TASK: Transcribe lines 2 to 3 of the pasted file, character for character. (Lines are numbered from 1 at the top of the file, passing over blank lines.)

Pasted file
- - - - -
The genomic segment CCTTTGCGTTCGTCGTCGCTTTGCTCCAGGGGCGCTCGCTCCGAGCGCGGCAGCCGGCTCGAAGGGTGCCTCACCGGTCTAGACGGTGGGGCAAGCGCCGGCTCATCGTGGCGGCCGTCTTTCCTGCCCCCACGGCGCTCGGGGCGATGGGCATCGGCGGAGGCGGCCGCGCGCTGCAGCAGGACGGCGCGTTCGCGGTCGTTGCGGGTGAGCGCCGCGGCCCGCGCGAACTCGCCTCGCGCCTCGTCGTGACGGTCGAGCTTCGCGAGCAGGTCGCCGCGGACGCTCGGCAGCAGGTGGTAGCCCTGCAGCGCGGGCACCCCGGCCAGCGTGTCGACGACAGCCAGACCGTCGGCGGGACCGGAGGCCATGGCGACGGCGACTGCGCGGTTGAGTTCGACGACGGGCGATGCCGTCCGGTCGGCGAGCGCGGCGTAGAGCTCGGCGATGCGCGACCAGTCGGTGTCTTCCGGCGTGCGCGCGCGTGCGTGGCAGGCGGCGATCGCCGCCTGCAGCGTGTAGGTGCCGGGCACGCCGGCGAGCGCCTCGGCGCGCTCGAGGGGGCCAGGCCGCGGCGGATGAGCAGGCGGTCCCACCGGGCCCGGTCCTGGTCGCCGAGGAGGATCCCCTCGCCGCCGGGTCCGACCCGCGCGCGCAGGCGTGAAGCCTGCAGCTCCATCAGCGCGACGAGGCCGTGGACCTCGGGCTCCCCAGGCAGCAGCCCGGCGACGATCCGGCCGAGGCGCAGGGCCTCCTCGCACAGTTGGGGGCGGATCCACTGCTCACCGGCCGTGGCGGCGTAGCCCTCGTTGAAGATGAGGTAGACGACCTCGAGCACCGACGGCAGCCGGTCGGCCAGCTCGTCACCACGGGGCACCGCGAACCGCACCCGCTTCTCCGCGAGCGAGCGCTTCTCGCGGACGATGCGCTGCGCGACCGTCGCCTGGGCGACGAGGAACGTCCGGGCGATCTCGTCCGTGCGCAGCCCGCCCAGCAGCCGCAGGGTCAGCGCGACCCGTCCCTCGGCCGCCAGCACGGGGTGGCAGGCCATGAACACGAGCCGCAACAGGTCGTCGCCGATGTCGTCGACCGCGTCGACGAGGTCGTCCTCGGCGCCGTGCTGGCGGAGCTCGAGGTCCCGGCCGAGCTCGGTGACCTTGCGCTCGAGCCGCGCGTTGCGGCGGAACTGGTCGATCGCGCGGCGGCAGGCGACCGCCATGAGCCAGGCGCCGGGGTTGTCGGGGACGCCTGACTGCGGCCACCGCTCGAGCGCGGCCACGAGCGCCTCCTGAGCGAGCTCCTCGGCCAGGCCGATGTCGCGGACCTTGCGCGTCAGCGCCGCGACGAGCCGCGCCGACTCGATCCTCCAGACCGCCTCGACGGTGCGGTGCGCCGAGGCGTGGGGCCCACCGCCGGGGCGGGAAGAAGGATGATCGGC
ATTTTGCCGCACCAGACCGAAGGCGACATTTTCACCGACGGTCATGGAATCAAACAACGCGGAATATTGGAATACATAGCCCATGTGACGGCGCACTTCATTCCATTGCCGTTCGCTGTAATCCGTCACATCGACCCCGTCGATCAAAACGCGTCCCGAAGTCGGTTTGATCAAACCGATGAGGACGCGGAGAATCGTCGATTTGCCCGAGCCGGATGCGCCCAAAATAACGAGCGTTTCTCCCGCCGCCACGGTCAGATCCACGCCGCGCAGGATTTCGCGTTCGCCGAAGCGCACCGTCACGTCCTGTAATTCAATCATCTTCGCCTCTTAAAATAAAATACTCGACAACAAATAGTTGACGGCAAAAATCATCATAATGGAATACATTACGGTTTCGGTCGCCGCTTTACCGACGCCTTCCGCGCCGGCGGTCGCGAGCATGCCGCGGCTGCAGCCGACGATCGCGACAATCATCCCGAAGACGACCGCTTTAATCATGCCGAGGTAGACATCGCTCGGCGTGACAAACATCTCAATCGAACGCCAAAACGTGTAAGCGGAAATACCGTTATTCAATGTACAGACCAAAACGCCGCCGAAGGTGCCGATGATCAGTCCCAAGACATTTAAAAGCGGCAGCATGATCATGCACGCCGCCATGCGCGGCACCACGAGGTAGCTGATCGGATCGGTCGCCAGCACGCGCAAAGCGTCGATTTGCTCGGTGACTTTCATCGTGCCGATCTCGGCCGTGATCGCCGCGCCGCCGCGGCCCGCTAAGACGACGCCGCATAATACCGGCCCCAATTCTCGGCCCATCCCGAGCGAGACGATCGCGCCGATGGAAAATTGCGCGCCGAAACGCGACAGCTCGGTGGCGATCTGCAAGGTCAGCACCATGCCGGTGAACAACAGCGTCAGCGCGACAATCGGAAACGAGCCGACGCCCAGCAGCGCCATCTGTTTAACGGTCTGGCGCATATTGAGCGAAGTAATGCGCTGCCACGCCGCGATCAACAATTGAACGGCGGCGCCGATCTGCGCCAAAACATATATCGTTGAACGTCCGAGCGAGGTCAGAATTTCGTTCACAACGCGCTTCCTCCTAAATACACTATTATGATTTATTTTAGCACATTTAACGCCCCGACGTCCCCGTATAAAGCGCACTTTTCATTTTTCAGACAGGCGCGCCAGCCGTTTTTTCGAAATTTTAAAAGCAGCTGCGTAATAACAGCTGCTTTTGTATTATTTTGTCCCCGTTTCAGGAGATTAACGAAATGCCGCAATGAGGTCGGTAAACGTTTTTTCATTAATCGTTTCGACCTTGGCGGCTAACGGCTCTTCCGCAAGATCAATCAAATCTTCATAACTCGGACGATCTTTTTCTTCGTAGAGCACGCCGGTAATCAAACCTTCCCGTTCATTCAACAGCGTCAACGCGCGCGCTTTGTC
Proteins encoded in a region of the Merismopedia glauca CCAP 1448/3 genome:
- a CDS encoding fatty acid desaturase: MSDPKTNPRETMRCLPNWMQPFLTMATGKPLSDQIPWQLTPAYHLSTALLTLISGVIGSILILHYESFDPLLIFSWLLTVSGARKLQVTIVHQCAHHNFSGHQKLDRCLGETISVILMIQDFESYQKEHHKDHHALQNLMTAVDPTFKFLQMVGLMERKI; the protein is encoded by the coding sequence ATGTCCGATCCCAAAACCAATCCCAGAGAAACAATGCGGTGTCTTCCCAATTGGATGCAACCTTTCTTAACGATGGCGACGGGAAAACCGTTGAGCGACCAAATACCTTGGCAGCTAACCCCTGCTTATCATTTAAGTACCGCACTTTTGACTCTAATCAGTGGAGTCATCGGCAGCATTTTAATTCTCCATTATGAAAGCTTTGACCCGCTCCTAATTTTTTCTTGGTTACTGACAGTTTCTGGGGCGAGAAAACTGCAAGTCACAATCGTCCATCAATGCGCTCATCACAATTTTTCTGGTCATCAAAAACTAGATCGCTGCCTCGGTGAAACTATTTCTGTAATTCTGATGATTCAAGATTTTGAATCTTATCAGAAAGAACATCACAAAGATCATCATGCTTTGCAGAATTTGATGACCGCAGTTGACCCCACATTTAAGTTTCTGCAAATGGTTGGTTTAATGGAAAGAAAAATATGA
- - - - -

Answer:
ATTTTGCCGCACCAGACCGAAGGCGACATTTTCACCGACGGTCATGGAATCAAACAACGCGGAATATTGGAATACATAGCCCATGTGACGGCGCACTTCATTCCATTGCCGTTCGCTGTAATCCGTCACATCGACCCCGTCGATCAAAACGCGTCCCGAAGTCGGTTTGATCAAACCGATGAGGACGCGGAGAATCGTCGATTTGCCCGAGCCGGATGCGCCCAAAATAACGAGCGTTTCTCCCGCCGCCACGGTCAGATCCACGCCGCGCAGGATTTCGCGTTCGCCGAAGCGCACCGTCACGTCCTGTAATTCAATCATCTTCGCCTCTTAAAATAAAATACTCGACAACAAATAGTTGACGGCAAAAATCATCATAATGGAATACATTACGGTTTCGGTCGCCGCTTTACCGACGCCTTCCGCGCCGGCGGTCGCGAGCATGCCGCGGCTGCAGCCGACGATCGCGACAATCATCCCGAAGACGACCGCTTTAATCATGCCGAGGTAGACATCGCTCGGCGTGACAAACATCTCAATCGAACGCCAAAACGTGTAAGCGGAAATACCGTTATTCAATGTACAGACCAAAACGCCGCCGAAGGTGCCGATGATCAGTCCCAAGACATTTAAAAGCGGCAGCATGATCATGCACGCCGCCATGCGCGGCACCACGAGGTAGCTGATCGGATCGGTCGCCAGCACGCGCAAAGCGTCGATTTGCTCGGTGACTTTCATCGTGCCGATCTCGGCCGTGATCGCCGCGCCGCCGCGGCCCGCTAAGACGACGCCGCATAATACCGGCCCCAATTCTCGGCCCATCCCGAGCGAGACGATCGCGCCGATGGAAAATTGCGCGCCGAAACGCGACAGCTCGGTGGCGATCTGCAAGGTCAGCACCATGCCGGTGAACAACAGCGTCAGCGCGACAATCGGAAACGAGCCGACGCCCAGCAGCGCCATCTGTTTAACGGTCTGGCGCATATTGAGCGAAGTAATGCGCTGCCACGCCGCGATCAACAATTGAACGGCGGCGCCGATCTGCGCCAAAACATATATCGTTGAACGTCCGAGCGAGGTCAGAATTTCGTTCACAACGCGCTTCCTCCTAAATACACTATTATGATTTATTTTAGCACATTTAACGCCCCGACGTCCCCGTATAAAGCGCACTTTTCATTTTTCAGACAGGCGCGCCAGCCGTTTTTTCGAAATTTTAAAAGCAGCTGCGTAATAACAGCTGCTTTTGTATTATTTTGTCCCCGTTTCAGGAGATTAACGAAATGCCGCAATGAGGTCGGTAAACGTTTTTTCATTAATCGTTTCGACCTTGGCGGCTAACGGCTCTTCCGCAAGATCAATCAAATCTTCATAACTCGGACGATCTTTTTCTTCGTAGAGCACGCCGGTAATCAAACCTTCCCGTTCATTCAACAGCGTCAACGCGCGCGCTTTGTC
Proteins encoded in a region of the Merismopedia glauca CCAP 1448/3 genome: